At Enterprise 2.0 in Santa Clara, Jonathan LeBlanc shared a "a few basic principles you can use to socialize your applications and make them relevant to your users social and interest graphs." A developer evangelist for eBay's X.commerce business unit, who previously held a similar post at Yahoo, LeBlanc is the author of Programming Social Applications and a member of the board guiding the development of OpenSocial, which has both consumer and enterprise applications. He also participated in a Designing Social Applications panel discussion at the show.
For his talk on creating viral experiences, LeBlanc focused on the basics of what makes for an engaging social experience. It starts with the social graph, "a deeply interconnected web of people," he said. "There's a whole new realm emerging right now, building on the graph concept, which is the interest or entity graph. This is people's social connections to things--things they like, things they own, and things they are interested in. That can tell you so much more about them than their social graph ever could."
1. Map the Interest Graph
LeBlanc said one of the most effective ways of getting people to reveal their interests is by inviting them to join interest groups. Social websites have done this for years, but cutting edge sites are making it more automatic. With Google+ Circles, users categorize their contacts at the same time they form those online connections. This makes it relatively easy for users to share with subsets of their total audience of connections, although some critics say maintaining the circles quickly becomes a chore.
Facebook Smart Lists go even farther, inferring list associations from data Facebook knows about you and your contacts, for example grouping people who are local to each other, or who work at the same company.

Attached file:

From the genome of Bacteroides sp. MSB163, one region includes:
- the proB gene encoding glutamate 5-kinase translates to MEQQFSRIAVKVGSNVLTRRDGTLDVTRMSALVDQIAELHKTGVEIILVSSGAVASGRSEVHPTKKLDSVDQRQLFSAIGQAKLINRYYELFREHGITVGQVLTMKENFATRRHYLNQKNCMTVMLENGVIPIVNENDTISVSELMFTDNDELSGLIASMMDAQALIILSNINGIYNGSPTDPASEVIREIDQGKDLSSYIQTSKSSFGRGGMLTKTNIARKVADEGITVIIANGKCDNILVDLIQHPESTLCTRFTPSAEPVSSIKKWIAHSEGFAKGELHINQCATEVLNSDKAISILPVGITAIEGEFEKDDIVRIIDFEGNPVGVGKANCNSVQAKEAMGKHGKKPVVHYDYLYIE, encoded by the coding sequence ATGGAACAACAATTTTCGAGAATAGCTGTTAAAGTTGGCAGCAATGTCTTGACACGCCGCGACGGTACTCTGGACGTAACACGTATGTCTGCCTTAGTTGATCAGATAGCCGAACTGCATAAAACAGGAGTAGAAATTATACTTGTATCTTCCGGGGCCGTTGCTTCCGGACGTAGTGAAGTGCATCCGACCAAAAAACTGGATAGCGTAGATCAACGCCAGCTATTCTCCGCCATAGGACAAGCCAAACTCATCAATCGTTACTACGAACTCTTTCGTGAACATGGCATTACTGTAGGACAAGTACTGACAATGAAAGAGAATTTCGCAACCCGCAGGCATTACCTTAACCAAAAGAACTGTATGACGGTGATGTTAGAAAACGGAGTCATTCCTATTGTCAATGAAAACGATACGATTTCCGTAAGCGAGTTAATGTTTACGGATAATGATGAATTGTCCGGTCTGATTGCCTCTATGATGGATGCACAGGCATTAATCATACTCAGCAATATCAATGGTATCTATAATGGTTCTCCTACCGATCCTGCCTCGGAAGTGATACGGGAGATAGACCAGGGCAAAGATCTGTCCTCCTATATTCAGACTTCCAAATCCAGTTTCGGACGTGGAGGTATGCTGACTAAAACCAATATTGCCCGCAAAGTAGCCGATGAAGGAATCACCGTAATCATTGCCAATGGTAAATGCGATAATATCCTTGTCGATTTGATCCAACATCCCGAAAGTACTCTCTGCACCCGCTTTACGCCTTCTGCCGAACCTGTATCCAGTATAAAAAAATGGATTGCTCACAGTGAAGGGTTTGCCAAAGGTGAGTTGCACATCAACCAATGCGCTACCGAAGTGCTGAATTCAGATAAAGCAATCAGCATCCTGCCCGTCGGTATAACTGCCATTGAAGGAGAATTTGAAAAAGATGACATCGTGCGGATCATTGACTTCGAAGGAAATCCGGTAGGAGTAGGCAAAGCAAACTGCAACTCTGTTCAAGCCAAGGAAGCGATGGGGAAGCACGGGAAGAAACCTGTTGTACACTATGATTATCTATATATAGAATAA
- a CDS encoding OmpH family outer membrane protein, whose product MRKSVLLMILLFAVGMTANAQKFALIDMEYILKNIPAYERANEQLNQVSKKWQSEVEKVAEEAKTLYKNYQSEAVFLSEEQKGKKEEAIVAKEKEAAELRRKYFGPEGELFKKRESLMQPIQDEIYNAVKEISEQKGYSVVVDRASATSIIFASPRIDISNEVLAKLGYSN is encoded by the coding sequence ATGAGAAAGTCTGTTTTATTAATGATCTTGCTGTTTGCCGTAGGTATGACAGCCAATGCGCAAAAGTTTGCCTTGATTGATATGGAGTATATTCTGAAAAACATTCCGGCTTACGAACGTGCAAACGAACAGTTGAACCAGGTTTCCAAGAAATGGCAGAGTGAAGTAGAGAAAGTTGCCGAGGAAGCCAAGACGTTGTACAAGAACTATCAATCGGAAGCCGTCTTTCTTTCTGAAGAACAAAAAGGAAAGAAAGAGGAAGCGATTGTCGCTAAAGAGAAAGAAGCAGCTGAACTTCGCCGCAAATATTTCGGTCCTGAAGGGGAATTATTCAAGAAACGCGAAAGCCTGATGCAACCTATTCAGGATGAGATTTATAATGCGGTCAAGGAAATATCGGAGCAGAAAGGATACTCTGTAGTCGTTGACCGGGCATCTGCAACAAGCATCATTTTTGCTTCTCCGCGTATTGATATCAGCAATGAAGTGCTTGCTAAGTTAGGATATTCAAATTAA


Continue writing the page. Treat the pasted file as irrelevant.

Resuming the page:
"Facebook Smart Lists are just starting to come on the cusp of how the group model should be, because it is able to group people automatically," LeBlanc said. Anything your application can do to infer associations from user behavior, and help them form connections, will make your application more viral, LeBlanc said.
2. Model Identity
One of the basic decisions in social application design is how to identify people. "There is no be all and end all solution to identity out there, it's all about compromises," LeBlanc said.
The public Web is full of anonymous users and fake identities. Most common on social networks are identities that are presumably true (look legitimate) but have not been verified. When websites allow social login using OpenID, they save the user some of the hassle of registering on multiple websites but run the risk of pulling in fake identity data, LeBlanc said. What he called true identity is rarer, although he put in a brief plug for PayPal Access, a social login confirmed through commerce data like verified credit cards and bank accounts.
Some other lightweight identity mechanisms can also be useful. For example, the WebFinger project is reinventing the old Unix protocol that allowed you to look up basic contact information on someone based on their email address. In the Web incarnation, this can also include links to social profiles, providing a uniform way for people to identify themselves on the Web.